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Jewish Congregations Within the Eruv
Kenesseth Israel is an Orthodox congregation, one of the oldest in Minnesota. It was founded in 1891 on Minneapolis’s North Side, becoming a vital part of Jewish life there. In 1971, due to the large-scale migration of Jews to the northern and western suburbs, the congregation moved into its current home in St. Louis Park. It adheres strictly to the tenets of Orthodox Judaism, including such traditions as separate seating for men and women, and it is the more “traditional” and conventionally Orthodox of the congregations. In 2016, it was led by Rabbi Mordechai Kalatsky.
Beth El is a Conservative congregation founded in 1926. Originally on the North Side of Minneapolis, it was founded by younger people who wanted to practice a more forward-looking brand of Judaism then their Orthodox parents. It moved to its present home in 1968 and is currently undergoing a major expansion. Beth El’s modern building appears much larger and less intimate to those attending its services than does Kenesseth Israel’s smaller building. In 2016, it was led by Rabbi Alexander Davis.
Bnai Emet was a Conservative congregation founded in 1971. Its origins lay with B’nai Abraham, a congregation founded in 1889 in South Minneapolis by Romanian immigrants. It moved to St. Louis Park in 1958, and in 1971 it merged with another congregation, Mikro-Tifereth, to create Bnai Emet. The congregation merged with Adath Jeshurun in Minnetonka in 2011, and placed its St. Louis Park location up for sale. At the time of the merger, it was led by Rabbi Charni Flame Selch, the congregation’s first female rabbi and the only female rabbi to head a Twin Cities Conservative congregation.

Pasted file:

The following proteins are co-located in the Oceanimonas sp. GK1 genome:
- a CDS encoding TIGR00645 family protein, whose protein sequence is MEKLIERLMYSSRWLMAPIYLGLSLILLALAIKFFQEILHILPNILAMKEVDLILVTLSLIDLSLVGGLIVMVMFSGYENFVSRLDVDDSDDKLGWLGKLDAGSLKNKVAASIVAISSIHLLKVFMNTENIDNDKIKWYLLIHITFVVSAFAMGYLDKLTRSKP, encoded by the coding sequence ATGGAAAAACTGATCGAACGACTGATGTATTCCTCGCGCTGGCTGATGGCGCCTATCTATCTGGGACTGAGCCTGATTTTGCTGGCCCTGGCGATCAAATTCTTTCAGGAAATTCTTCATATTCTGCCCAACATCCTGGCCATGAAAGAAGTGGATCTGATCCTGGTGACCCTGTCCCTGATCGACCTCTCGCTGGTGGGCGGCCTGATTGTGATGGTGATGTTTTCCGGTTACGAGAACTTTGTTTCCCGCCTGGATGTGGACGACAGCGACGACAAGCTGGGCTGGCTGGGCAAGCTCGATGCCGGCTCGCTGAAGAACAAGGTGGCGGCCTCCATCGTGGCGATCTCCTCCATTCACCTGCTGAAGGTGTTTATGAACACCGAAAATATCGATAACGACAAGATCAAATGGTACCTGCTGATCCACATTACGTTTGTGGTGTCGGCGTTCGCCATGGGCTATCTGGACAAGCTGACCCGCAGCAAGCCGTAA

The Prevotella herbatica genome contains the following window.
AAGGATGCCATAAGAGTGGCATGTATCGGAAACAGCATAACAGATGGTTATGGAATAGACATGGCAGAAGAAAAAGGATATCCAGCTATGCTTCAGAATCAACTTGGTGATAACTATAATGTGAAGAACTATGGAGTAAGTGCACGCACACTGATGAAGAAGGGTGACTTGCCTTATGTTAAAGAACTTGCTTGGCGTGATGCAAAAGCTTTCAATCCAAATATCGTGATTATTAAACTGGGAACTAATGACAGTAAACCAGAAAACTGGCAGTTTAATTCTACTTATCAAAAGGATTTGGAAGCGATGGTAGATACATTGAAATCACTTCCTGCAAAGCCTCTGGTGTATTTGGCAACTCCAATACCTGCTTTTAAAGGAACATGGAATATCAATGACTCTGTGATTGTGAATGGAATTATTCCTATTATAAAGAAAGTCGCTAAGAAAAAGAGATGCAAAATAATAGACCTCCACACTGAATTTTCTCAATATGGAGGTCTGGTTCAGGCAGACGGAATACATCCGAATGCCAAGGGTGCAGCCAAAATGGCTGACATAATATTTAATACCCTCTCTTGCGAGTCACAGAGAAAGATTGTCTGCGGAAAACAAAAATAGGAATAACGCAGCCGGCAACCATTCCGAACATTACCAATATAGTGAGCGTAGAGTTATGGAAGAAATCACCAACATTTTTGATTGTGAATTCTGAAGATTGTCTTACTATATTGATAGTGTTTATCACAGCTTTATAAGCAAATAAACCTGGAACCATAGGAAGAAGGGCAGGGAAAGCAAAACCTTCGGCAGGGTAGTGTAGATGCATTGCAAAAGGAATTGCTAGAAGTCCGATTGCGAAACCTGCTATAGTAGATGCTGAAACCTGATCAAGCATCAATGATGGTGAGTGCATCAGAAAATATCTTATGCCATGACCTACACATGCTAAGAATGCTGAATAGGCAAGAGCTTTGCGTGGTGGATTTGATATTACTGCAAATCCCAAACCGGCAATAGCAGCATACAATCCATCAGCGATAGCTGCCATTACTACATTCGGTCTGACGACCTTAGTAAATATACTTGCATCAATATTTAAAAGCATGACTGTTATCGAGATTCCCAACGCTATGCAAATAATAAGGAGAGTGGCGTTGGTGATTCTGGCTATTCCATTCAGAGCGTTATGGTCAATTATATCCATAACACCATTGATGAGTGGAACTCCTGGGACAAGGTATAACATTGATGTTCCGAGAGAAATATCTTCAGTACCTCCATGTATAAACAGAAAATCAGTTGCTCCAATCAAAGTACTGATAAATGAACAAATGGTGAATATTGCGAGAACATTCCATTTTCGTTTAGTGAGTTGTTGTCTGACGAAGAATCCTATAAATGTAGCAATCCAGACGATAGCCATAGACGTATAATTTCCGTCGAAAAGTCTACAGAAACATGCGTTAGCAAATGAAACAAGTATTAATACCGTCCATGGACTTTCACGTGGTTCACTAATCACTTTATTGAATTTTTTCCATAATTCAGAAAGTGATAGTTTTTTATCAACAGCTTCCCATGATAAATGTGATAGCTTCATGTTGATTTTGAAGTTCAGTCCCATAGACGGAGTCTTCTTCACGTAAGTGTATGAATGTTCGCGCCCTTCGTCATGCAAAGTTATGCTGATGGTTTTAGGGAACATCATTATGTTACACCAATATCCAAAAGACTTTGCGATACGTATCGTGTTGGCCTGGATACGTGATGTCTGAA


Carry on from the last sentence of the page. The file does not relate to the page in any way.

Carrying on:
Bais Yisroel is an Orthodox congregation formed in the late 1980s by yeshiva-educated Kenesseth Israel congregants who wanted to embrace the Haredi tradition and did not feel that Kenesseth Israel offered enough opportunities for intensive religious study. Originally meeting in a set of trailers, it ultimately built its present structure in St. Louis Park. Bais Yisroel is part of a strain of Judaism often referred to as “ultra-Orthodox,” and its congregants tend to be the most resistant to modern secular culture; people tend to describe it as being “on the right.” In 2016, it was led by Rabbi Yechezkel Tzvi Greenberg.
Darchei Noam is an Orthodox congregation formed in 2005 by Kenesseth Israel congregants who wanted to integrate the modern world into their practices to a greater degree. For several years, Darchei Noam met in congregant's homes and in the basement of a local church until they constructed their own synagogue in 2013. Darchei Noam congregants, who are often affiliated with academia, are more accepting of secular culture and place greater importance on the secular sphere (education, careers, etc.); people tend to describe it as being “on the left.” In 2016, it was led by Rabbi Joseph Ozarowski, a Chicago-based rabbi who spent one weekend each month in Minnesota.